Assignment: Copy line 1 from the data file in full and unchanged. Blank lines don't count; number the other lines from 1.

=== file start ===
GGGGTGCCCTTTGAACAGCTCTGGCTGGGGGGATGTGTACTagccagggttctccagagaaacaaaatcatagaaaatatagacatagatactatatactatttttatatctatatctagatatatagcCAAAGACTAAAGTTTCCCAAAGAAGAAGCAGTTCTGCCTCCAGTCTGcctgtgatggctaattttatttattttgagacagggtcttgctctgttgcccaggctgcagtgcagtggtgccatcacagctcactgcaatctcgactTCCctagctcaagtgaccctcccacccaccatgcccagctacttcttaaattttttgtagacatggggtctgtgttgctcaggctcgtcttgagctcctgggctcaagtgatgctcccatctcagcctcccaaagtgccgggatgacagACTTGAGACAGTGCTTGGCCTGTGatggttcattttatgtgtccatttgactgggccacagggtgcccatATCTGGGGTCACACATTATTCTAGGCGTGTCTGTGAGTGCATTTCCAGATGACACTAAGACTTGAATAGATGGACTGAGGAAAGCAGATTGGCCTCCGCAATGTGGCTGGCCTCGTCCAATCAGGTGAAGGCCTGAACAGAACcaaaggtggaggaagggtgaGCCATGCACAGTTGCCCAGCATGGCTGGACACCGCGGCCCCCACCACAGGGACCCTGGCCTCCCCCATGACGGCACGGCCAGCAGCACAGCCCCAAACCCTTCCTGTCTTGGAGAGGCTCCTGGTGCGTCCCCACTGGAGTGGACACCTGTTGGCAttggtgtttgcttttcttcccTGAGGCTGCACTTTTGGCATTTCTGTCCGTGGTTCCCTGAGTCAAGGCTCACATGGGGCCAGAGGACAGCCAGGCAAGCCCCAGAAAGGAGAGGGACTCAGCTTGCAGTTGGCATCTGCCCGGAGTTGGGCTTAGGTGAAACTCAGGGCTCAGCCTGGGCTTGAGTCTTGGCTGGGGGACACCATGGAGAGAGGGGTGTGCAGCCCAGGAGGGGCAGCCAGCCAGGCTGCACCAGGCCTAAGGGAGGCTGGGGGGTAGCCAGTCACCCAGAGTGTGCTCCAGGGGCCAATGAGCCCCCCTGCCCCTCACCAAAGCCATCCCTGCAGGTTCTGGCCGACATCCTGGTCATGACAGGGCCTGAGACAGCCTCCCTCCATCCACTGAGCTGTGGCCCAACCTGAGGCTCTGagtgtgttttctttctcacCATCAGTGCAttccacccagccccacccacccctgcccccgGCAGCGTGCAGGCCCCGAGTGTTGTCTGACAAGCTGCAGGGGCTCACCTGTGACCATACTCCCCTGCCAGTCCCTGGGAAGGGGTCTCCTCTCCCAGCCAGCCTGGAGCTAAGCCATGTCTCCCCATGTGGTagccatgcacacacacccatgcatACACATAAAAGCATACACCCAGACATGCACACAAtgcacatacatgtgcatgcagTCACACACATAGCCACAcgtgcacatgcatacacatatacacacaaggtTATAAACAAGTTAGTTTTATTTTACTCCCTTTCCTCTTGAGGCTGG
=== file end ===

GGGGTGCCCTTTGAACAGCTCTGGCTGGGGGGATGTGTACTagccagggttctccagagaaacaaaatcatagaaaatatagacatagatactatatactatttttatatctatatctagatatatagcCAAAGACTAAAGTTTCCCAAAGAAGAAGCAGTTCTGCCTCCAGTCTGcctgtgatggctaattttatttattttgagacagggtcttgctctgttgcccaggctgcagtgcagtggtgccatcacagctcactgcaatctcgactTCCctagctcaagtgaccctcccacccaccatgcccagctacttcttaaattttttgtagacatggggtctgtgttgctcaggctcgtcttgagctcctgggctcaagtgatgctcccatctcagcctcccaaagtgccgggatgacagACTTGAGACAGTGCTTGGCCTGTGatggttcattttatgtgtccatttgactgggccacagggtgcccatATCTGGGGTCACACATTATTCTAGGCGTGTCTGTGAGTGCATTTCCAGATGACACTAAGACTTGAATAGATGGACTGAGGAAAGCAGATTGGCCTCCGCAATGTGGCTGGCCTCGTCCAATCAGGTGAAGGCCTGAACAGAACcaaaggtggaggaagggtgaGCCATGCACAGTTGCCCAGCATGGCTGGACACCGCGGCCCCCACCACAGGGACCCTGGCCTCCCCCATGACGGCACGGCCAGCAGCACAGCCCCAAACCCTTCCTGTCTTGGAGAGGCTCCTGGTGCGTCCCCACTGGAGTGGACACCTGTTGGCAttggtgtttgcttttcttcccTGAGGCTGCACTTTTGGCATTTCTGTCCGTGGTTCCCTGAGTCAAGGCTCACATGGGGCCAGAGGACAGCCAGGCAAGCCCCAGAAAGGAGAGGGACTCAGCTTGCAGTTGGCATCTGCCCGGAGTTGGGCTTAGGTGAAACTCAGGGCTCAGCCTGGGCTTGAGTCTTGGCTGGGGGACACCATGGAGAGAGGGGTGTGCAGCCCAGGAGGGGCAGCCAGCCAGGCTGCACCAGGCCTAAGGGAGGCTGGGGGGTAGCCAGTCACCCAGAGTGTGCTCCAGGGGCCAATGAGCCCCCCTGCCCCTCACCAAAGCCATCCCTGCAGGTTCTGGCCGACATCCTGGTCATGACAGGGCCTGAGACAGCCTCCCTCCATCCACTGAGCTGTGGCCCAACCTGAGGCTCTGagtgtgttttctttctcacCATCAGTGCAttccacccagccccacccacccctgcccccgGCAGCGTGCAGGCCCCGAGTGTTGTCTGACAAGCTGCAGGGGCTCACCTGTGACCATACTCCCCTGCCAGTCCCTGGGAAGGGGTCTCCTCTCCCAGCCAGCCTGGAGCTAAGCCATGTCTCCCCATGTGGTagccatgcacacacacccatgcatACACATAAAAGCATACACCCAGACATGCACACAAtgcacatacatgtgcatgcagTCACACACATAGCCACAcgtgcacatgcatacacatatacacacaaggtTATAAACAAGTTAGTTTTATTTTACTCCCTTTCCTCTTGAGGCTGG